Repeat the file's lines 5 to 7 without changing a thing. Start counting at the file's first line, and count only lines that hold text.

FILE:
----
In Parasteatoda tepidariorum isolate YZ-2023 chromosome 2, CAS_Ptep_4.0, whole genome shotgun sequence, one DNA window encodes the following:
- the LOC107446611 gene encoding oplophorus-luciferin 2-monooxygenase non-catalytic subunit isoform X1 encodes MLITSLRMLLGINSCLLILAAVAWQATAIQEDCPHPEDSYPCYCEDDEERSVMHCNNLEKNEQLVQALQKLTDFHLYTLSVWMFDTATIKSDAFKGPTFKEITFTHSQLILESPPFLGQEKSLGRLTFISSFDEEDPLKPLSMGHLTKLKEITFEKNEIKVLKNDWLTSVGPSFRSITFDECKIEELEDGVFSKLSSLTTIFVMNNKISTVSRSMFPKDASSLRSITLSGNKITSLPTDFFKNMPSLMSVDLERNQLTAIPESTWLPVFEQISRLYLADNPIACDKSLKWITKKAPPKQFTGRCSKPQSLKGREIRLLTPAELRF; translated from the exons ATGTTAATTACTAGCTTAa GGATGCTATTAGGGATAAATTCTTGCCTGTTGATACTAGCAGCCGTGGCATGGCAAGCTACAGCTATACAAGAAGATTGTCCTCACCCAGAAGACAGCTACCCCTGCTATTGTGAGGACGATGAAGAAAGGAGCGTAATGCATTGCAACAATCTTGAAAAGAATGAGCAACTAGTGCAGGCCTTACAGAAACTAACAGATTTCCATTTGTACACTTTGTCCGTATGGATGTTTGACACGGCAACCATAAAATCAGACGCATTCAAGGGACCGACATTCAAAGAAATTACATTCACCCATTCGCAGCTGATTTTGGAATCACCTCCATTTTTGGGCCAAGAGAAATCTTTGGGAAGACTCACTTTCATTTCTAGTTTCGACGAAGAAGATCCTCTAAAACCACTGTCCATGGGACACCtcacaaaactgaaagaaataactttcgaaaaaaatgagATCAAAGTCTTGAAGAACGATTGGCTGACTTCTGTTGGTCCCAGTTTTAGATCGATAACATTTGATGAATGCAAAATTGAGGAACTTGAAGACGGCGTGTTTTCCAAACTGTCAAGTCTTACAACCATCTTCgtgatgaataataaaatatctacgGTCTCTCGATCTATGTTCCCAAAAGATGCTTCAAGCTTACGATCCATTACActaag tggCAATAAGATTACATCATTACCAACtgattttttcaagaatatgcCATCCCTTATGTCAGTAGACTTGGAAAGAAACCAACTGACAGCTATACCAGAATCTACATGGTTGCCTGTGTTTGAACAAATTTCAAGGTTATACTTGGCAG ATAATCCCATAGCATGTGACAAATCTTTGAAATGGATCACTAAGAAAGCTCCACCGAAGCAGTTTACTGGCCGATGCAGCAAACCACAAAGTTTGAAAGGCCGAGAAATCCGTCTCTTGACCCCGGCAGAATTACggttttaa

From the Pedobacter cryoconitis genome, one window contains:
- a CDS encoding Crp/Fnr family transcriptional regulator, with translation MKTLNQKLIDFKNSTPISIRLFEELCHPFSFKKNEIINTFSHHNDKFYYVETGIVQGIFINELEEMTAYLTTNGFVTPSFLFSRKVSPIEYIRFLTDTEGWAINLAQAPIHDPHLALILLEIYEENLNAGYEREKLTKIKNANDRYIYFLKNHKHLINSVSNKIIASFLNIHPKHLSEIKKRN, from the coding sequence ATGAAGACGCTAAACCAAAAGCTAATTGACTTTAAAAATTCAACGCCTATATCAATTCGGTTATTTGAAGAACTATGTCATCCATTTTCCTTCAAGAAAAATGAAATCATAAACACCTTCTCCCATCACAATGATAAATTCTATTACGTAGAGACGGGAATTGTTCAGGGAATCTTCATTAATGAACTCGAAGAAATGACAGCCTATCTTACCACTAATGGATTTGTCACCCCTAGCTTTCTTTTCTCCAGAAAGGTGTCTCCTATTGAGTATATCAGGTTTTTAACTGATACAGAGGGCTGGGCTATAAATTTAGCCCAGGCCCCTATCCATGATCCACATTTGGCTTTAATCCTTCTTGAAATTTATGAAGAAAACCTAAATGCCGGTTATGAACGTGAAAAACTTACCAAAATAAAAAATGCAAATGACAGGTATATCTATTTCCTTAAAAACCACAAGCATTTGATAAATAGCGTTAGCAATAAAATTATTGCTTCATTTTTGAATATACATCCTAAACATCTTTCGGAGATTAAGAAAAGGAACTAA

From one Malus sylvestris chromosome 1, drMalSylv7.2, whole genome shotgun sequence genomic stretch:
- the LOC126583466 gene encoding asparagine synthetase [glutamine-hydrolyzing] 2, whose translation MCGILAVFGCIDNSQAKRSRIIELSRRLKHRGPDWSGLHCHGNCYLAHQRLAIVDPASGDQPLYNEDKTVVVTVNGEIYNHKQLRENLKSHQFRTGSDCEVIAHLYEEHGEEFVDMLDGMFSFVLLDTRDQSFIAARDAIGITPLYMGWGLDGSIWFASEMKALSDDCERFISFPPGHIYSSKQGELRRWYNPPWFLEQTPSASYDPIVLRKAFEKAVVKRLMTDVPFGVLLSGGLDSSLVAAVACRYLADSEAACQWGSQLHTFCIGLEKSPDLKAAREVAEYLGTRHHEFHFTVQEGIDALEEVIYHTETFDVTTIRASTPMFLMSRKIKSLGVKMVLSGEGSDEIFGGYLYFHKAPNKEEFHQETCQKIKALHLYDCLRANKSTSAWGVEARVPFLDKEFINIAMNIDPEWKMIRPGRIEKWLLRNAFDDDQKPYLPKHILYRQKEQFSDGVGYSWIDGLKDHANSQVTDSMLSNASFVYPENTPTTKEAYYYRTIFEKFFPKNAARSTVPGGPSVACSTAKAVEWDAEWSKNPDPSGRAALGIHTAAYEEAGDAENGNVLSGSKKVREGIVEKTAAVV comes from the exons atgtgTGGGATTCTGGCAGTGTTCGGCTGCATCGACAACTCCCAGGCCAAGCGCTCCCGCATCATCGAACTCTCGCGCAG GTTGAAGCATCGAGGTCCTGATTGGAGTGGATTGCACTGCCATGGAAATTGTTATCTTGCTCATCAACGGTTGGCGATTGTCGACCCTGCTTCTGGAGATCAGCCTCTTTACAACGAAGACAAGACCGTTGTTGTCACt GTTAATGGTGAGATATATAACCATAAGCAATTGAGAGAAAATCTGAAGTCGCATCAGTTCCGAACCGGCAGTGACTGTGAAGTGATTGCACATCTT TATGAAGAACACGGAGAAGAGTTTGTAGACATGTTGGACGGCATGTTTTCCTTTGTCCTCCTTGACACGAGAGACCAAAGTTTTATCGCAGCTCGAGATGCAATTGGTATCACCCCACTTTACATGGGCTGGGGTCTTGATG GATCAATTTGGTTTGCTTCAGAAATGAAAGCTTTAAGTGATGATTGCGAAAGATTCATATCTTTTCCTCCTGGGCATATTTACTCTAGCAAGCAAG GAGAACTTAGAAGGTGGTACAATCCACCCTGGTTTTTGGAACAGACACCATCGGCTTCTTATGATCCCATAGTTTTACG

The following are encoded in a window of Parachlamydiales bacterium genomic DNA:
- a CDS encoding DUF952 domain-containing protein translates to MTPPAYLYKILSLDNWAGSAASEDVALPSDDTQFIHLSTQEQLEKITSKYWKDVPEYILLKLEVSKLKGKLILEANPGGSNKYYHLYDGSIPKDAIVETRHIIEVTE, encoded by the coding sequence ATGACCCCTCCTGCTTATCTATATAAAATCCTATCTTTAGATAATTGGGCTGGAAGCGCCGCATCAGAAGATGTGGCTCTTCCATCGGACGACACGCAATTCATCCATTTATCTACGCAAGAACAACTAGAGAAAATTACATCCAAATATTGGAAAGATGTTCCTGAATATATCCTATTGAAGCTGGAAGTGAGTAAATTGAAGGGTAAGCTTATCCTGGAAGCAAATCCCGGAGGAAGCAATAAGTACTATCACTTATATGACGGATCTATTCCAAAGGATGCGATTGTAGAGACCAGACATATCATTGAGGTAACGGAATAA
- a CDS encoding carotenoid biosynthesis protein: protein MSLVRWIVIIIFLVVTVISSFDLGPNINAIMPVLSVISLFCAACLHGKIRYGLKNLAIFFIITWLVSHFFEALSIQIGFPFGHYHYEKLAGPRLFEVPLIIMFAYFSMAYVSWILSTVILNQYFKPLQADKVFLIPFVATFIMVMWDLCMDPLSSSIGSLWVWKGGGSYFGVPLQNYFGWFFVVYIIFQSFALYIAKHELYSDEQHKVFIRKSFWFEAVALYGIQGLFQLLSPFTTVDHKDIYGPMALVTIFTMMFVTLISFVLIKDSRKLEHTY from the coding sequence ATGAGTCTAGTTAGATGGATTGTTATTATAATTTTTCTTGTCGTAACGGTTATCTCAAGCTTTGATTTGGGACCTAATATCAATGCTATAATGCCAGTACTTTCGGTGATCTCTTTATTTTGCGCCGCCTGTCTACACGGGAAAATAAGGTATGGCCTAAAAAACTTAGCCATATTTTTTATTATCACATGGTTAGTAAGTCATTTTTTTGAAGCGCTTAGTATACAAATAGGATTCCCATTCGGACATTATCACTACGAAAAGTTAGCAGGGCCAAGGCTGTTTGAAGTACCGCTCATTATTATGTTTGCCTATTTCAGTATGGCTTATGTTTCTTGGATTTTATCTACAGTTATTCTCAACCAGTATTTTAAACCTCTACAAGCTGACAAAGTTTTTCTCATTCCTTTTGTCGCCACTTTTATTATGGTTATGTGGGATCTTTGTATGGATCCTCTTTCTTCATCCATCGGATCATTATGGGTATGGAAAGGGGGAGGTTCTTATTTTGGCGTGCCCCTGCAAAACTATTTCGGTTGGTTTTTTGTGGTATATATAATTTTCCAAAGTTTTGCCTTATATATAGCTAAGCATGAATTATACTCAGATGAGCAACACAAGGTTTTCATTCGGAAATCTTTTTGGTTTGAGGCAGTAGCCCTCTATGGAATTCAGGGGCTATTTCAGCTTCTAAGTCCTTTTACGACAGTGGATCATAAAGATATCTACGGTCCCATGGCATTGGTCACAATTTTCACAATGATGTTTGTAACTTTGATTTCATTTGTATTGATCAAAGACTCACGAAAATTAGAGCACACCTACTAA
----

From one Malus sylvestris chromosome 1, drMalSylv7.2, whole genome shotgun sequence genomic stretch:
- the LOC126583466 gene encoding asparagine synthetase [glutamine-hydrolyzing] 2, whose translation MCGILAVFGCIDNSQAKRSRIIELSRRLKHRGPDWSGLHCHGNCYLAHQRLAIVDPASGDQPLYNEDKTVVVTVNGEIYNHKQLRENLKSHQFRTGSDCEVIAHLYEEHGEEFVDMLDGMFSFVLLDTRDQSFIAARDAIGITPLYMGWGLDGSIWFASEMKALSDDCERFISFPPGHIYSSKQGELRRWYNPPWFLEQTPSASYDPIVLRKAFEKAVVKRLMTDVPFGVLLSGGLDSSLVAAVACRYLADSEAACQWGSQLHTFCIGLEKSPDLKAAREVAEYLGTRHHEFHFTVQEGIDALEEVIYHTETFDVTTIRASTPMFLMSRKIKSLGVKMVLSGEGSDEIFGGYLYFHKAPNKEEFHQETCQKIKALHLYDCLRANKSTSAWGVEARVPFLDKEFINIAMNIDPEWKMIRPGRIEKWLLRNAFDDDQKPYLPKHILYRQKEQFSDGVGYSWIDGLKDHANSQVTDSMLSNASFVYPENTPTTKEAYYYRTIFEKFFPKNAARSTVPGGPSVACSTAKAVEWDAEWSKNPDPSGRAALGIHTAAYEEAGDAENGNVLSGSKKVREGIVEKTAAVV comes from the exons atgtgTGGGATTCTGGCAGTGTTCGGCTGCATCGACAACTCCCAGGCCAAGCGCTCCCGCATCATCGAACTCTCGCGCAG GTTGAAGCATCGAGGTCCTGATTGGAGTGGATTGCACTGCCATGGAAATTGTTATCTTGCTCATCAACGGTTGGCGATTGTCGACCCTGCTTCTGGAGATCAGCCTCTTTACAACGAAGACAAGACCGTTGTTGTCACt GTTAATGGTGAGATATATAACCATAAGCAATTGAGAGAAAATCTGAAGTCGCATCAGTTCCGAACCGGCAGTGACTGTGAAGTGATTGCACATCTT TATGAAGAACACGGAGAAGAGTTTGTAGACATGTTGGACGGCATGTTTTCCTTTGTCCTCCTTGACACGAGAGACCAAAGTTTTATCGCAGCTCGAGATGCAATTGGTATCACCCCACTTTACATGGGCTGGGGTCTTGATG GATCAATTTGGTTTGCTTCAGAAATGAAAGCTTTAAGTGATGATTGCGAAAGATTCATATCTTTTCCTCCTGGGCATATTTACTCTAGCAAGCAAG GAGAACTTAGAAGGTGGTACAATCCACCCTGGTTTTTGGAACAGACACCATCGGCTTCTTATGATCCCATAGTTTTACG

The following are encoded in a window of Parachlamydiales bacterium genomic DNA: